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41 Cards in this Set

  • Front
  • Back
English colonization began.
Late in 16th century
The three kinds of colonies.
Company, proprietary, charter
Examples of company colonies
Virginia and Massachusetts Bay
Examples of proprietary colonies
MD, NH, PA
Examples of corporate or charter colonies
Rhode Island and Connecticut
Economy of New England
Shipbuilding, fishing, and manufacturing
Economy of Middle Colonies
Farming, fur trading, manufacturing
Economy of Southern Colonies
Tobacco, rice, indigo, naval stores
Land system in New England
Freeholds organized into townships
Land system in Middle Colonies
Patron ships, large manors
Land system in Southern Colonies
Plantations
Mercantilism
Favorable balance of trade, abundance of gold & silver, colonies
Navigation Act of 1651
English, ships, English crews
Navigation act of 1660
Enumerated goods to England only
Navigation Act of 1663
Imports go to England first
Early French settlements
St. Lawrence, Great Lakes, Ohio Valley to mouth of Mississippi
World Wars with American Phases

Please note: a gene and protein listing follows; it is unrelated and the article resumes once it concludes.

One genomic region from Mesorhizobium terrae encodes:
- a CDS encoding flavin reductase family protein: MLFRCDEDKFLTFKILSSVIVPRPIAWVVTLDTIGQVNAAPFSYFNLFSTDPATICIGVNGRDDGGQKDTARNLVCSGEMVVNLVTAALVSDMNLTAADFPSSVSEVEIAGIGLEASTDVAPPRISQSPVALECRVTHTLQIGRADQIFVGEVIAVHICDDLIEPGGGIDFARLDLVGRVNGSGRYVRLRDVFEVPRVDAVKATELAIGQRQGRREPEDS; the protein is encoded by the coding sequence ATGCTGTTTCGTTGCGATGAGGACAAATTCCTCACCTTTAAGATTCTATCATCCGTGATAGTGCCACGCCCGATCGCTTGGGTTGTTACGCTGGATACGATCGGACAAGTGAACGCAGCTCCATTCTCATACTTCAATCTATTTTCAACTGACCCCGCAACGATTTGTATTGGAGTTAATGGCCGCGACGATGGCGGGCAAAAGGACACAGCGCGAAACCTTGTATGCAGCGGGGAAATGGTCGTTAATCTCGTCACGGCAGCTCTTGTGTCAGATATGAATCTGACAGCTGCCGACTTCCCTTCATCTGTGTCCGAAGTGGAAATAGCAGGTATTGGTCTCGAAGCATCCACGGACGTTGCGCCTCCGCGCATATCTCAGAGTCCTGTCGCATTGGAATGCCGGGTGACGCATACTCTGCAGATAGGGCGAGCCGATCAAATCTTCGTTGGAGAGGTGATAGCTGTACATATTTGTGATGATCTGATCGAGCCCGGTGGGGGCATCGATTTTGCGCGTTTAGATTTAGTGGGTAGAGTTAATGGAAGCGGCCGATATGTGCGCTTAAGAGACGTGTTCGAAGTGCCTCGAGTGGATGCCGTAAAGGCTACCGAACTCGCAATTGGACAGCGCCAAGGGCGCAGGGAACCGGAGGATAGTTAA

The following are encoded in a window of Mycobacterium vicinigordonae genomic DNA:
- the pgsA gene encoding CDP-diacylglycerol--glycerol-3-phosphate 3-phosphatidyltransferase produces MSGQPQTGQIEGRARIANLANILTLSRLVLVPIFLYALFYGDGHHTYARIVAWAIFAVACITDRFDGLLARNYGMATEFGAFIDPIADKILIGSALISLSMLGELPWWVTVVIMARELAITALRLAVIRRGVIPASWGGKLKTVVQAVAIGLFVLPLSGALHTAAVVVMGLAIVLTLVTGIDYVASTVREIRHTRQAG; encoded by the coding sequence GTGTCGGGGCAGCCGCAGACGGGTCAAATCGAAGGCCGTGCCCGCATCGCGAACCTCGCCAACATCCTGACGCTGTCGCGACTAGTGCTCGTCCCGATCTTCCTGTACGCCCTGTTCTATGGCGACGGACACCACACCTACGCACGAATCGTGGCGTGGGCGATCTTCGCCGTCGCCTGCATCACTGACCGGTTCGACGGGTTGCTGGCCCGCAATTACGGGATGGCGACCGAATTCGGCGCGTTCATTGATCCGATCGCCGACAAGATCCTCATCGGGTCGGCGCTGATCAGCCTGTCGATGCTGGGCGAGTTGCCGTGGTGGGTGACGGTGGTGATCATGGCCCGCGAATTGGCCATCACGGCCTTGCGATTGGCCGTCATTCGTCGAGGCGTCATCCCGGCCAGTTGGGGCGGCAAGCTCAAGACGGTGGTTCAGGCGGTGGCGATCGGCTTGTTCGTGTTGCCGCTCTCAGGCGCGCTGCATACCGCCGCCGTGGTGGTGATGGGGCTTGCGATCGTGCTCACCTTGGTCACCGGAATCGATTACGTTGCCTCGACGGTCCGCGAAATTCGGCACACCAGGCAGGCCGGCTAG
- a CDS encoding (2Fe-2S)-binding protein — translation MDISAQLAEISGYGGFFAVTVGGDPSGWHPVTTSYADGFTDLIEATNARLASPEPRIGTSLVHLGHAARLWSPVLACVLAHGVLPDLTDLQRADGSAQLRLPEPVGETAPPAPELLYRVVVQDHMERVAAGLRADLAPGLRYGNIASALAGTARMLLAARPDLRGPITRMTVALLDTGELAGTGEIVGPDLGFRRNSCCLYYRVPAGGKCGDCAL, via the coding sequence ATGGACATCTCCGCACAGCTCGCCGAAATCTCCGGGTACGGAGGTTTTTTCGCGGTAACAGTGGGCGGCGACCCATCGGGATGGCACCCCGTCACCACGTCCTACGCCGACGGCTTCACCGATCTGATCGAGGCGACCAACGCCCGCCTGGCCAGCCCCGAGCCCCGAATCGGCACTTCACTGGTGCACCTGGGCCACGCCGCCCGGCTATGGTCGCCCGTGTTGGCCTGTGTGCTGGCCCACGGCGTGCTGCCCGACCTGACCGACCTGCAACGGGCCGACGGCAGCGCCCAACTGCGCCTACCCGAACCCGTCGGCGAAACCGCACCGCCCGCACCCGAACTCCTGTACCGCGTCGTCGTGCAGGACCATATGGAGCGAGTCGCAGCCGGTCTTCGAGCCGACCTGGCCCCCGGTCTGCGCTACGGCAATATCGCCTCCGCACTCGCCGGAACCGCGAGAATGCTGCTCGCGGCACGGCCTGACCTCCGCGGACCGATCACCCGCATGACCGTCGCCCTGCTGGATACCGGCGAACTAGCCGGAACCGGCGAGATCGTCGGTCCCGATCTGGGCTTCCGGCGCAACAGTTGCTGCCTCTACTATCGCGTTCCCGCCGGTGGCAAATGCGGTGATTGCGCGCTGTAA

King William’s Queen Anne’s, King George’s
Albany Plan of Union, 1754
7 colonies vs. French & Indians
French and Indian War, 1754-63
Great War for empire—Gipson
Peace of Paris, 1763
Union Jack to the Mississippi
Royal Proclamation of 1760
Restricted colonial movement past the Alleghnies
Sugar Act, 1764
Discouraged smuggling
Currency Act, 1764
Forbade paper money
Stamp Act, 1765
Revenue to administer colonies
Mutiny Act, 1765
Troops in private homes
Sons of Liberty
Violence against stamp officials
Repeal of Stamp Act
Pressure from British merchants
Declaratory Act
Right to tax at will
Townshend Duties, 1767
Import duties
Boston Massacre, 1770
British troops kill patriots
Townshend Duties repealed
Except tax on tea
Committees of Correspondence
Revolutionary cells
Tea Act, 1773
Monopoly by British East India Company
Boston Tea Party
Revolutionary “Indians”
Intolerable Acts, 1774
Closed Boston Port, forbade town meeting
First Continental Congress, September 1774
Created the “Associations”
Lexington and Concord, April, 1775
Shot heard around the world
Second Continental Congress, 1775
Not a war for independence
Chose commander of Continental Army
George Washington
Common Sense
Pressure for independence
R. H. Lee’s Resolution
June 7, 1776